"Some people in the videos, thank you very much, if you recall, there was a picture of a man walking in whose daughter had died. He was smiling and joking. When he walked into the room he turned and all of a sudden had tears in his eyes. Why? I question that."

“I don’t think [the Sandy Hook shootings have] been proven," he added. "And what’s wrong with open discussion?” [Pols emphasis]

Needless to say, this photo is now a significant liability for U.S. Senate candidate Cory Gardner:

We haven't seen an equivalent picture of Tom Ready with GOP gubernatorial nominee Bob Beauprez, but to be honest, that would be less shocking given Beauprez's lengthy history of similarly wacky on-record statements. It's important to recognize that the Sandy Hook conspiracy theory relies on larger suppositions by gun rights extremists, who believe that the government is working nefariously to deprive them of their Second Amendment rights.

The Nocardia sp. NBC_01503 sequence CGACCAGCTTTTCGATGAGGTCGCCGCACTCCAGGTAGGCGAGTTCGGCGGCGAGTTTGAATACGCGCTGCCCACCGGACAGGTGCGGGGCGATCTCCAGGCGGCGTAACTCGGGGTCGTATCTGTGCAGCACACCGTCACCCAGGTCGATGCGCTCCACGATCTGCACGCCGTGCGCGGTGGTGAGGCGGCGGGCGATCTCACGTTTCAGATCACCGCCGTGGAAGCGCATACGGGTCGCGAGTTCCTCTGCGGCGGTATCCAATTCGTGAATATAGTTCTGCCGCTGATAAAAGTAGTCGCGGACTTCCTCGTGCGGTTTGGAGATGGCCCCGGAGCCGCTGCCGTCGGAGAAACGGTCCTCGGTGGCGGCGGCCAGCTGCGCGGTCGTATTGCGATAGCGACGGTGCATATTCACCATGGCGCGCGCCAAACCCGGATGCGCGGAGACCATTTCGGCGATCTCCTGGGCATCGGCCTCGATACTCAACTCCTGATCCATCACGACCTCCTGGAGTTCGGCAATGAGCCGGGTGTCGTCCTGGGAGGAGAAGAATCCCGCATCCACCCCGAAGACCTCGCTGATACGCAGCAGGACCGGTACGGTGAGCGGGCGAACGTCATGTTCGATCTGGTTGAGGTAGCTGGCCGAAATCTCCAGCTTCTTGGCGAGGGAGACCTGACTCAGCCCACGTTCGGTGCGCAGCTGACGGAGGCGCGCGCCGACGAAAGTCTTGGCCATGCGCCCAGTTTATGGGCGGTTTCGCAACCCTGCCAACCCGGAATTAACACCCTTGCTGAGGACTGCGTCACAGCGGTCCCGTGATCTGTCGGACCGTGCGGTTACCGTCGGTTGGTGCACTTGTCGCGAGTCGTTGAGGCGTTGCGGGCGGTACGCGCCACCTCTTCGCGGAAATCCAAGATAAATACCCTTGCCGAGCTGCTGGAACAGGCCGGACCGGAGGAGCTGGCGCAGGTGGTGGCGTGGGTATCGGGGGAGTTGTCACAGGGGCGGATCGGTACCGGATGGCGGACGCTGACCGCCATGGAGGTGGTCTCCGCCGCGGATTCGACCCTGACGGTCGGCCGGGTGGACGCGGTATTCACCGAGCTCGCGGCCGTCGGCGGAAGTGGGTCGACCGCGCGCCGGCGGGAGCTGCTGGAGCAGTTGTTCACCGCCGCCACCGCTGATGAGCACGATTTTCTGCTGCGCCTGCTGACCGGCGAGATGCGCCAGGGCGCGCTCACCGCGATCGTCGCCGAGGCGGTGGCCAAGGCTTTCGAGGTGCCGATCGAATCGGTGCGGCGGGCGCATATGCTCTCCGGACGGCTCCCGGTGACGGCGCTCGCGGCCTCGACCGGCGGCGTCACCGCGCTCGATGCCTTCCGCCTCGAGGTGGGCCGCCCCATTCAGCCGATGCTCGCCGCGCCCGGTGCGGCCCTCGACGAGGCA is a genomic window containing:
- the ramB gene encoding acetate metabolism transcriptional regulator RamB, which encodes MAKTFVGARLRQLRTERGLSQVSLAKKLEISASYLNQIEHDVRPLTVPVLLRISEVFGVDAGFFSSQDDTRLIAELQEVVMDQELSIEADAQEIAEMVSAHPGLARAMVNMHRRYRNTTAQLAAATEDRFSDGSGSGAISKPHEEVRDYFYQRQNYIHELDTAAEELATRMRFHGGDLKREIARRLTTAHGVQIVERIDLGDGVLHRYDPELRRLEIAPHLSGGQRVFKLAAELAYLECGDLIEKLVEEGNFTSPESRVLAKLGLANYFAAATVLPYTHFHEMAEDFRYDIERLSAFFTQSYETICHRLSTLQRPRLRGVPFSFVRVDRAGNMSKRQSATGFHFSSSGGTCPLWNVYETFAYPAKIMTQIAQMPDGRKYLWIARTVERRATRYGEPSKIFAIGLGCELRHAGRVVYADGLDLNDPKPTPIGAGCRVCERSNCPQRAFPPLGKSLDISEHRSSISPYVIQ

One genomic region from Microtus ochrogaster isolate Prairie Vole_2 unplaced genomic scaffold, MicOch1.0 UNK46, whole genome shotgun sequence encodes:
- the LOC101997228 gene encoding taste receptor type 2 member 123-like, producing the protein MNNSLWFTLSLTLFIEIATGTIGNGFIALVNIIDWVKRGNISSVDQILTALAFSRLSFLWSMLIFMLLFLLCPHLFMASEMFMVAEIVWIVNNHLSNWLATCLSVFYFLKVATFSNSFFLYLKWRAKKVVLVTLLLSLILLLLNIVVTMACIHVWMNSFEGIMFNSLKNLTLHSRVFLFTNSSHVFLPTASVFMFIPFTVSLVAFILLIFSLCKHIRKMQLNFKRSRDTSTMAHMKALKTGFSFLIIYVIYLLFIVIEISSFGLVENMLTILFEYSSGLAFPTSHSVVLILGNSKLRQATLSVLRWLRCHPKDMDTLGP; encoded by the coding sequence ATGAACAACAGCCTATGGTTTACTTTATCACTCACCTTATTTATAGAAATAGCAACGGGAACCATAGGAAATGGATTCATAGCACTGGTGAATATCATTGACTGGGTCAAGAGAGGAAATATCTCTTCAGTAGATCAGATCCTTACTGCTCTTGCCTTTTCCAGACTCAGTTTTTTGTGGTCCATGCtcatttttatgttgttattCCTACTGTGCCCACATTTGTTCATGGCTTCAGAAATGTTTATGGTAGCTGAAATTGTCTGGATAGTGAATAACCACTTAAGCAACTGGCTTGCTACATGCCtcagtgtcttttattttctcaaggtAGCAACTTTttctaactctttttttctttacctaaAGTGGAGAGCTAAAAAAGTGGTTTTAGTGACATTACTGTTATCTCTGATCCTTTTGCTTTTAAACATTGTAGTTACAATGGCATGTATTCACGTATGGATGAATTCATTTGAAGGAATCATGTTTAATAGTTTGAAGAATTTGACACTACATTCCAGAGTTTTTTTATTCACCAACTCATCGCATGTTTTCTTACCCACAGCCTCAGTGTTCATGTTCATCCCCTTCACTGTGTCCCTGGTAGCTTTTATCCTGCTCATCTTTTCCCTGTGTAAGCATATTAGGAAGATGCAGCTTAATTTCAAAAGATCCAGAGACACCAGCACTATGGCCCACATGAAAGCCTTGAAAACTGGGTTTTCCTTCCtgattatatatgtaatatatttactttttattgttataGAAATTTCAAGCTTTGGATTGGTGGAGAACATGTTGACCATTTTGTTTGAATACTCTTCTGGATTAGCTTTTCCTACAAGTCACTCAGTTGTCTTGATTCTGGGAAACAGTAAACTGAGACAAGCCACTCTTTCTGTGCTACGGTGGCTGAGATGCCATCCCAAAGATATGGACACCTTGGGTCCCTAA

Indeed, there are family members of victims of the Sandy Hook shootings who joined the debate over gun safety legislation at the Colorado legislature last year. One who was prominent during that debate was Jane Dougherty of Littleton, whose sister died at Sandy Hook Elementary. We haven't seen any statement from Dougherty about Tom Ready as of this writing, but we think we know what she would say. And it wouldn't be very nice.

Bottom line: Sandy Hook denialism is just another flavor of the same far-right fringe that has had a disturbing degree of influence in Republican politics in Colorado in recent years. What may be most troubling about Tom Ready's flirtation with this madness is that it is not terribly uncommon. We submit to our readers that such extreme viewpoints were far more common among the organizers of last year's recall elections, which Ready of course supported, than among the general population. Don't get us wrong: we're pretty certain that once Gardner and Beauprez are asked about this, assuming our genteel local media works up the nerve to ask, they will distance themselves from Ready, and any suggestion that the Sandy Hook Elementary shootings were somehow faked to precipitate gun control.